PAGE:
The difference between the medical model and the nursing model is “curing verses caring” (Cara, n.d.). The models harmonize each other because the medical model is based on identifying and treatment of disease, and the nursing model takes the holistic approach based on the human-caring of the patient using the metaparadigm: person, health, nursing, and environment. The metaparadigm is not a new concept, originating from the time of Florence Nightingale. Watson uses these concepts as a foundation for the caritas processes. Caritas is a Greek word to cherish. Many similarities exist between the caritas processes and Zen Buddhism teachings of peace, support of others, and transpersonal connections (Sitzman, 2002). Caritas processes contribute to the transpersonal relationship, and assist the nurse in meaningful ways to reach...[continues]
Careful study of the job-aid model attached to this document provides guidelines for best practices care based upon the Jean Watson Theory and matrix of care. It also details how to apply the goals of care while carefully integrating medical service delivery with human basic needs, spiritual, emotional, and empathic needs of patients and families. Utilizing a holistic approach to care helps to engage the patient into the process as a willing and compliant participant because he or she feels valued. This makes the model useful for emergency and community health nursing. Review of Jean Watson’s theory provides a basic understanding of its subparts (caritas) and their relationship to nursing practice while presenting an overarching model for best care practice. Further discussion will emphasize how the knowledge can be implemented within individual departments, specifically the Emergency Department, and how this knowledge can be dispersed and applied with the local public health departments as a basis for community health nursing.
Jean Watson’s approach to nursing is very holistic in nature reaching to the philosophical, moral and ethical principles of humanity. Her theory takes into account the whole person and is disseminated into groups that she calls “carative processes.” Considerations include basic human needs for physical care and expand to include validation and support, emotional and spiritual needs, and the collaborative value of patient and family engagement into the care process. Her theory suggests that by utilizing patient and family values and strengths already known to them, compliance and outcomes will be very naturally and positively enhanced.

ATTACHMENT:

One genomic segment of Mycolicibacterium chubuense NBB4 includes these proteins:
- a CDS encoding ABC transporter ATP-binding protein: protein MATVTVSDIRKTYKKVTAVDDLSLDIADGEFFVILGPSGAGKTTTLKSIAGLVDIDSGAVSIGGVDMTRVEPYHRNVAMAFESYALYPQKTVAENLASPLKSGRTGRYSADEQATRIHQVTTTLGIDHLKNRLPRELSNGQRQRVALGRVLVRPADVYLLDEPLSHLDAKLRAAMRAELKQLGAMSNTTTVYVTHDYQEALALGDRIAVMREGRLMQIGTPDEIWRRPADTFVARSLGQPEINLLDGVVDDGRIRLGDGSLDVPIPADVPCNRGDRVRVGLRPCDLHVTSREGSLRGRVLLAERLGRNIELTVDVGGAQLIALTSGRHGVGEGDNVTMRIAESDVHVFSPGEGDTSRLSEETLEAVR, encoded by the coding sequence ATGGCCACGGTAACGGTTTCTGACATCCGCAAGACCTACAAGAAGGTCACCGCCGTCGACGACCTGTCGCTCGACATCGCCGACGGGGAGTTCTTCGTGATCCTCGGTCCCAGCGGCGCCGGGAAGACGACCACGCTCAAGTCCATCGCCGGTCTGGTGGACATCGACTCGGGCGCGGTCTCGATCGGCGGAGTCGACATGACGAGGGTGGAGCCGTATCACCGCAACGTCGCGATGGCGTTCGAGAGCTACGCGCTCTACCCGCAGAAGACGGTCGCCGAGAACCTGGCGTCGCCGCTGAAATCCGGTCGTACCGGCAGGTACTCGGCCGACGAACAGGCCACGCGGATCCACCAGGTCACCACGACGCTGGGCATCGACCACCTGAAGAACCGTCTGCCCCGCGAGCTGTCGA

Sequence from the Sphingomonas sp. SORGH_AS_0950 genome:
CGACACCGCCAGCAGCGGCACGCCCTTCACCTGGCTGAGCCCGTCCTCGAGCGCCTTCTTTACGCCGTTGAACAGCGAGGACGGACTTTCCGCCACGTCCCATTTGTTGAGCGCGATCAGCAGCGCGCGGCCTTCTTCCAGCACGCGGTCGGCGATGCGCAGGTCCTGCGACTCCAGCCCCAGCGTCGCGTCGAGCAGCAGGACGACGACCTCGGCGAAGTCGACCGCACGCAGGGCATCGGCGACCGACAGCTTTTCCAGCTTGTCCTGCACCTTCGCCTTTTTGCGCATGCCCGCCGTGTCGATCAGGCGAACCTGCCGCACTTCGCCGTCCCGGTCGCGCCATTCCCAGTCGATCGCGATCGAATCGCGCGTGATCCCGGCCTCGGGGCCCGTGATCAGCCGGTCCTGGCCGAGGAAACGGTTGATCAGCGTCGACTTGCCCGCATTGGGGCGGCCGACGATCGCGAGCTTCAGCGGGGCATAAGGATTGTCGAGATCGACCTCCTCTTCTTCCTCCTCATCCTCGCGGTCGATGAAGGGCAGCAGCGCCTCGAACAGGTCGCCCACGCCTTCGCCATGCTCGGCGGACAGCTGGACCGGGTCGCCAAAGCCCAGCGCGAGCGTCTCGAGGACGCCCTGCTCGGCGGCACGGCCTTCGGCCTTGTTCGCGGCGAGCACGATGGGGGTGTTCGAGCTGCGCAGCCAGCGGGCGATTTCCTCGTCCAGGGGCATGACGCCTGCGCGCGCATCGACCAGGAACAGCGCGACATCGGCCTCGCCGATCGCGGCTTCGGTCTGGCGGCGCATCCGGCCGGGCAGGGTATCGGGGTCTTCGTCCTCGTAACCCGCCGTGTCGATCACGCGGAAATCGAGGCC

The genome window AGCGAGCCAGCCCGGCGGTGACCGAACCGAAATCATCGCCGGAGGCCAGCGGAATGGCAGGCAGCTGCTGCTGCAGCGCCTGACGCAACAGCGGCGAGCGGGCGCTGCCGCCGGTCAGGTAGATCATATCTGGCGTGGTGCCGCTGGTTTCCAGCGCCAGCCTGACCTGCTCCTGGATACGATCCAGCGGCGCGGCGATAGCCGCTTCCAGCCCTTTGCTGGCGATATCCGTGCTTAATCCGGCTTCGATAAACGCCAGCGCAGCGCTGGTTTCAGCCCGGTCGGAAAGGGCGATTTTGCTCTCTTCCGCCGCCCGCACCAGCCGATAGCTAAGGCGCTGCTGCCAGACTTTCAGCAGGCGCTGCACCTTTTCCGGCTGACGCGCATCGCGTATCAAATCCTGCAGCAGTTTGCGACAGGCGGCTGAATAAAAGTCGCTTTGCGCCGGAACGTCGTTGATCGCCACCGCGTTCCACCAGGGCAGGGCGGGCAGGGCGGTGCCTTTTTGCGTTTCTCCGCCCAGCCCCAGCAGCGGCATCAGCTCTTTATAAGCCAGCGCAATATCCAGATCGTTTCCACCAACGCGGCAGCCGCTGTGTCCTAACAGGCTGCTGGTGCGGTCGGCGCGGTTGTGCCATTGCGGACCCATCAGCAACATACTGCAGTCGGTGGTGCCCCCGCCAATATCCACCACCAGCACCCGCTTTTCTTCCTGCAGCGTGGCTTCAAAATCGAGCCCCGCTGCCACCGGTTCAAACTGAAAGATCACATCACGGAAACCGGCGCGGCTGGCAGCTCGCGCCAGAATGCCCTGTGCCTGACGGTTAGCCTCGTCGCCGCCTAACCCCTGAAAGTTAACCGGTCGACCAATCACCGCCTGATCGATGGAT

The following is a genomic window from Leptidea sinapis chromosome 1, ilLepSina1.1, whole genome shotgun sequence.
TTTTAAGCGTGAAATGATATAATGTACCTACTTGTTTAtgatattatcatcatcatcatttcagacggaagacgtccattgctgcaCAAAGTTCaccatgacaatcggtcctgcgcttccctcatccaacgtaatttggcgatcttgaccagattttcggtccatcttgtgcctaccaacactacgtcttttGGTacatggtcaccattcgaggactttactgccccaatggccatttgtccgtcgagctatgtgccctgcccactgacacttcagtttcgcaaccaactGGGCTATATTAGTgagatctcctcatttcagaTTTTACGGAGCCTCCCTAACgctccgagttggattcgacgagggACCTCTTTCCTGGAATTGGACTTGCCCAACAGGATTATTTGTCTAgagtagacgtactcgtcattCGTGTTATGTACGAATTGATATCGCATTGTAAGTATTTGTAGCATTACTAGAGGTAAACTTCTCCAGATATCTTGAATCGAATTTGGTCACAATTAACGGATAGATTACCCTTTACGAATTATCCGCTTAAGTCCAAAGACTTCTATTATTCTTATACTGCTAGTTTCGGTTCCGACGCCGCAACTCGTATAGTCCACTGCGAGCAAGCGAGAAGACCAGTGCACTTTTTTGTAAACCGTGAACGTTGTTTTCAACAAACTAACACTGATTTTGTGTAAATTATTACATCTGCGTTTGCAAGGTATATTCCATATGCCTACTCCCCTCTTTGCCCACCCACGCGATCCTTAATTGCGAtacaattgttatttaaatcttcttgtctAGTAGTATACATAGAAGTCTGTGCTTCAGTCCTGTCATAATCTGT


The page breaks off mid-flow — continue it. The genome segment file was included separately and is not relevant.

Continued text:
Jean Watson developed the Ten Carative Factors, now refined and known as the Ten Caritas Processes. These involve embracing altruistic values and practicing loving kindness with self and others; instilling faith and hope, and honoring others; cultivating sensitivity to self and others by nurturing individual beliefs and practices; developing helping, trusting relationships; promoting and accepting positive and negative feelings by authentically listening to another’s story; using creative scientific problem-solving methods for caring decision making; sharing teaching and learning that addresses individual needs and comprehension styles; creating a healing environment for the physical and spiritual self which respects human dignity; assisting with basic physical, emotional, and spiritual human needs; and opening oneself to mystery and allowing miracles to enter (Watson Caring Science Institute, 2011).
Antelope Valley Hospital has adopted Jean Watson’s theory as the very foundation for best nursing practices. This matrix provides an excellent visual of her human caring...[continues]